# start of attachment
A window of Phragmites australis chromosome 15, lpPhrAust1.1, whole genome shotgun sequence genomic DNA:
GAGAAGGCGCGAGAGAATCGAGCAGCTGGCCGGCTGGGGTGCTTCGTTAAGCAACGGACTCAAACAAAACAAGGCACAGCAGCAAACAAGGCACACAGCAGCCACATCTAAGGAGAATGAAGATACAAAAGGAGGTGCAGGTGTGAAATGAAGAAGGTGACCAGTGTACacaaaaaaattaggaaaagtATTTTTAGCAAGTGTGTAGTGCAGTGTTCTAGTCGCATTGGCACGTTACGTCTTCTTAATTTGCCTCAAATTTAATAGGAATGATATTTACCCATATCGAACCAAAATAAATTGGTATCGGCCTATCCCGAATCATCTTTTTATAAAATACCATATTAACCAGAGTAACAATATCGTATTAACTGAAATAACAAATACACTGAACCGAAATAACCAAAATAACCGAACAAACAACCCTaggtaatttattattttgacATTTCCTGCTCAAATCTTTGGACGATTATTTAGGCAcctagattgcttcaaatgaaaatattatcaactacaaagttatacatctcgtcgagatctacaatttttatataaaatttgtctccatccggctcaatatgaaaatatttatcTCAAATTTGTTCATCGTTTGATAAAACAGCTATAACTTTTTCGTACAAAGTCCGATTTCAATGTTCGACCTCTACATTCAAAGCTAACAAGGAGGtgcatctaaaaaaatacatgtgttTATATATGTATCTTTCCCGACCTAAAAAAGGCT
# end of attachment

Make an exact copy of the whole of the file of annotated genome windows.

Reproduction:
A window of Phragmites australis chromosome 15, lpPhrAust1.1, whole genome shotgun sequence genomic DNA:
GAGAAGGCGCGAGAGAATCGAGCAGCTGGCCGGCTGGGGTGCTTCGTTAAGCAACGGACTCAAACAAAACAAGGCACAGCAGCAAACAAGGCACACAGCAGCCACATCTAAGGAGAATGAAGATACAAAAGGAGGTGCAGGTGTGAAATGAAGAAGGTGACCAGTGTACacaaaaaaattaggaaaagtATTTTTAGCAAGTGTGTAGTGCAGTGTTCTAGTCGCATTGGCACGTTACGTCTTCTTAATTTGCCTCAAATTTAATAGGAATGATATTTACCCATATCGAACCAAAATAAATTGGTATCGGCCTATCCCGAATCATCTTTTTATAAAATACCATATTAACCAGAGTAACAATATCGTATTAACTGAAATAACAAATACACTGAACCGAAATAACCAAAATAACCGAACAAACAACCCTaggtaatttattattttgacATTTCCTGCTCAAATCTTTGGACGATTATTTAGGCAcctagattgcttcaaatgaaaatattatcaactacaaagttatacatctcgtcgagatctacaatttttatataaaatttgtctccatccggctcaatatgaaaatatttatcTCAAATTTGTTCATCGTTTGATAAAACAGCTATAACTTTTTCGTACAAAGTCCGATTTCAATGTTCGACCTCTACATTCAAAGCTAACAAGGAGGtgcatctaaaaaaatacatgtgttTATATATGTATCTTTCCCGACCTAAAAAAGGCT